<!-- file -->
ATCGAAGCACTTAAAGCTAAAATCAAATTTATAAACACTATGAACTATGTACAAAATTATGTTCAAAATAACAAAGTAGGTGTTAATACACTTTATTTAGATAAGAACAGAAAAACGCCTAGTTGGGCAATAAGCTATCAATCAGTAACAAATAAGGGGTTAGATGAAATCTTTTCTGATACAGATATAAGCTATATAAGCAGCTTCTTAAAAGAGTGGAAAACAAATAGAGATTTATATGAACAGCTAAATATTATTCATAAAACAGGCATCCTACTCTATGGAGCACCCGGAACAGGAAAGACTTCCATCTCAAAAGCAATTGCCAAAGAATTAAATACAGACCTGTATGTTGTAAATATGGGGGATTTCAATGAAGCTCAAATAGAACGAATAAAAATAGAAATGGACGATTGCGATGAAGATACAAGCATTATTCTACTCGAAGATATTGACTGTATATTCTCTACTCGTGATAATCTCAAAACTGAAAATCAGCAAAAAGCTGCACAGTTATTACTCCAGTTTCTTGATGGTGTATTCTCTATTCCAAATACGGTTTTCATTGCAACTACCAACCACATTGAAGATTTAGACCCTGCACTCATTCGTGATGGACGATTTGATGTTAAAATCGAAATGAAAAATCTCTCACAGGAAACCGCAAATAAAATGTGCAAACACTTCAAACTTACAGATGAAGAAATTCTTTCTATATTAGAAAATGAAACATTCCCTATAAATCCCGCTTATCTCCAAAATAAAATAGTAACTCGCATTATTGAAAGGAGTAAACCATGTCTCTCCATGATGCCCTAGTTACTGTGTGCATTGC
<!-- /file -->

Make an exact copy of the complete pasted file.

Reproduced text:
ATCGAAGCACTTAAAGCTAAAATCAAATTTATAAACACTATGAACTATGTACAAAATTATGTTCAAAATAACAAAGTAGGTGTTAATACACTTTATTTAGATAAGAACAGAAAAACGCCTAGTTGGGCAATAAGCTATCAATCAGTAACAAATAAGGGGTTAGATGAAATCTTTTCTGATACAGATATAAGCTATATAAGCAGCTTCTTAAAAGAGTGGAAAACAAATAGAGATTTATATGAACAGCTAAATATTATTCATAAAACAGGCATCCTACTCTATGGAGCACCCGGAACAGGAAAGACTTCCATCTCAAAAGCAATTGCCAAAGAATTAAATACAGACCTGTATGTTGTAAATATGGGGGATTTCAATGAAGCTCAAATAGAACGAATAAAAATAGAAATGGACGATTGCGATGAAGATACAAGCATTATTCTACTCGAAGATATTGACTGTATATTCTCTACTCGTGATAATCTCAAAACTGAAAATCAGCAAAAAGCTGCACAGTTATTACTCCAGTTTCTTGATGGTGTATTCTCTATTCCAAATACGGTTTTCATTGCAACTACCAACCACATTGAAGATTTAGACCCTGCACTCATTCGTGATGGACGATTTGATGTTAAAATCGAAATGAAAAATCTCTCACAGGAAACCGCAAATAAAATGTGCAAACACTTCAAACTTACAGATGAAGAAATTCTTTCTATATTAGAAAATGAAACATTCCCTATAAATCCCGCTTATCTCCAAAATAAAATAGTAACTCGCATTATTGAAAGGAGTAAACCATGTCTCTCCATGATGCCCTAGTTACTGTGTGCATTGC